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Goat Care And How To Tend Orphaned Kids

Updated on March 8, 2014
Cardisa profile image

Carolee is a passionate writer with a love for learning and teaching. She is a published author, poet, blogger, and content creator.

Goats are wonderful animals to raise as pets or for organic meat. I live in Jamaica and goats are somewhat valuable because goat meat is consumed on a large scale.

For my fiance, it's a business but for me they are my children. We used butt heads about the animals but now we have struck a balance. I pet them and name them and he makes sure they are well fed and taken care of. Why do men pretend to be tough when it comes to animals and when one dies they go all soft? My fiance is one such

Here are some tips on goat farming in general and how to care for goats especially when they are sick or orphaned.

The mother
The mother

Our Story

On December 24, 2013 or prized mother goat gave birth to three robust rams. Well, she wasn’t really prized in terms of winning any contests; she was more like our beloved mother goat who was more like a part of the family.

After giving birth in the afternoon of Christmas Eve, she seemed fine, except that while she tended her kids she seemed tired and every now and then she would lie down. We saw that as normal because she’d just given birth and must have used a lot of energy, plus this was the first time she was having triplets.

She’d had three sets of babies before. The first were boy and girl; the second time was just a girl and the third were another boy and girl. This was her first triplets and first time having all boys. We were proud and felt really blessed.

On Christmas day morning we noticed our new mother wasn’t eating much, which was a bit strange because she is “an eater”. What we’d expect as with all her other births was she would go eat and leave us to babysit. Yes, so long as it was either Steve or me with the kids, the mother goats would go forage in the wild nearby and return when they felt the young needed feeding.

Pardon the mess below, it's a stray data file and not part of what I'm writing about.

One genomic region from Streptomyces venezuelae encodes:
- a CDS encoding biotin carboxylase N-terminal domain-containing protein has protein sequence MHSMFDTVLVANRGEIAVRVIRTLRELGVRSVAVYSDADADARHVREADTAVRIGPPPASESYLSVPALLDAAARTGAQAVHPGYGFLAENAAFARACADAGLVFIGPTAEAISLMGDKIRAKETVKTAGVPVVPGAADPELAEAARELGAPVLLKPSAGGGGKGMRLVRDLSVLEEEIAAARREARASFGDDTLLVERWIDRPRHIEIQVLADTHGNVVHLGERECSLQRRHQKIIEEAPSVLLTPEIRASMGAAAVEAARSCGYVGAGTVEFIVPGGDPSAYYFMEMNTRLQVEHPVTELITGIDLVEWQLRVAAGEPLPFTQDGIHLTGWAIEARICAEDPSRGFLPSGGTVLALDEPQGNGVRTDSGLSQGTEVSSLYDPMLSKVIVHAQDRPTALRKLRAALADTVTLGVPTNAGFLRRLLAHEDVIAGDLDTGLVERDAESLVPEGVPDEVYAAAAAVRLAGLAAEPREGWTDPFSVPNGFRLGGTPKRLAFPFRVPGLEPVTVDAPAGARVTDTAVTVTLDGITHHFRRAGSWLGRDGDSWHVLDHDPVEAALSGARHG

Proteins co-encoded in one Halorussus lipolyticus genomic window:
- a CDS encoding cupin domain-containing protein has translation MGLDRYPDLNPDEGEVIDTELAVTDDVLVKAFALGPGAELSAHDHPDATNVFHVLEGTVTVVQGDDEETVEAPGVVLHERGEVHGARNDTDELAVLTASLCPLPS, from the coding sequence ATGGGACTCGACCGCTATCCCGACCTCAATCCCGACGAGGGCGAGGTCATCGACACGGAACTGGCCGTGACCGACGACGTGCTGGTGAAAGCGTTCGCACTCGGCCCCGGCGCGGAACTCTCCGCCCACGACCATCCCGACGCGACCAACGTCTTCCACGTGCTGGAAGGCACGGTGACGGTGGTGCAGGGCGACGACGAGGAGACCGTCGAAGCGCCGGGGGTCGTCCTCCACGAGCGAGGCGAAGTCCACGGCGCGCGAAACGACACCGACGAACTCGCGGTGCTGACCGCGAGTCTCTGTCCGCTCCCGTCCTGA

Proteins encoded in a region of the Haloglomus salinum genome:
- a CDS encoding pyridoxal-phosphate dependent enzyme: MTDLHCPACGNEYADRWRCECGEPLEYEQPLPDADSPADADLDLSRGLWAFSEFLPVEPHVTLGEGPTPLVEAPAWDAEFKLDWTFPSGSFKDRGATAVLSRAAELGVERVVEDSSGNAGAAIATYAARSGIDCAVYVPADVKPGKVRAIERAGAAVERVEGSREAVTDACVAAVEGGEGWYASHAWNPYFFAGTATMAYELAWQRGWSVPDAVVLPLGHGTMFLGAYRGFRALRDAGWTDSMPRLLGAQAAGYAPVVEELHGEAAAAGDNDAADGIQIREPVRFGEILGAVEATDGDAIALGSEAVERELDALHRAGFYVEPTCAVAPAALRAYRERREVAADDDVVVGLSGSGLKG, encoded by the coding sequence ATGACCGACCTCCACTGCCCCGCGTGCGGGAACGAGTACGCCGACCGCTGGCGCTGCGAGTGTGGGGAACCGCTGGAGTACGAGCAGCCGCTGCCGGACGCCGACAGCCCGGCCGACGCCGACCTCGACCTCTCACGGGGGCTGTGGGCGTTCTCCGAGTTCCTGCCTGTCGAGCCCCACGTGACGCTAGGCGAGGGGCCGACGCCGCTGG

On this particular morning she was lying around and not touching even her favorite food from the farm store. It was then we noticed she was squirting blood which was dark and thick. Every few minutes she would push the blood out and some even came in clots. We called the vet and described what was happening and he told us she may have an undeveloped fetus inside or the placenta was still inside. Either way she needed an injection to clean her out.

Being anxious, and the fact that he was the most respected veterinarian in our parish we did as we were told, which was to administer the injection which he gave to us. This did no good the goat got worse. She was weak from not eating all day and her bleeding got worse. We were told by the vet to have the goat brought to him. He then proceeded to examine her and found that she had neither the placenta nor fetus lodged inside. Without knowing the problem he gave her more drugs and drench then sent her home.

We awoke to find her dead on Boxing day.

The orphans
The orphans

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Lessons learned from this experience

  1. Never give medications to your animals without a proper diagnosis
  2. Better yet, never have an animal diagnosed without a proper examination
  3. If your vet is too busy or sick chances are he will not do a good job as with our case
  4. You must take first responsibility for your animals and never let the vet force his opinion on you
  5. Go with your instincts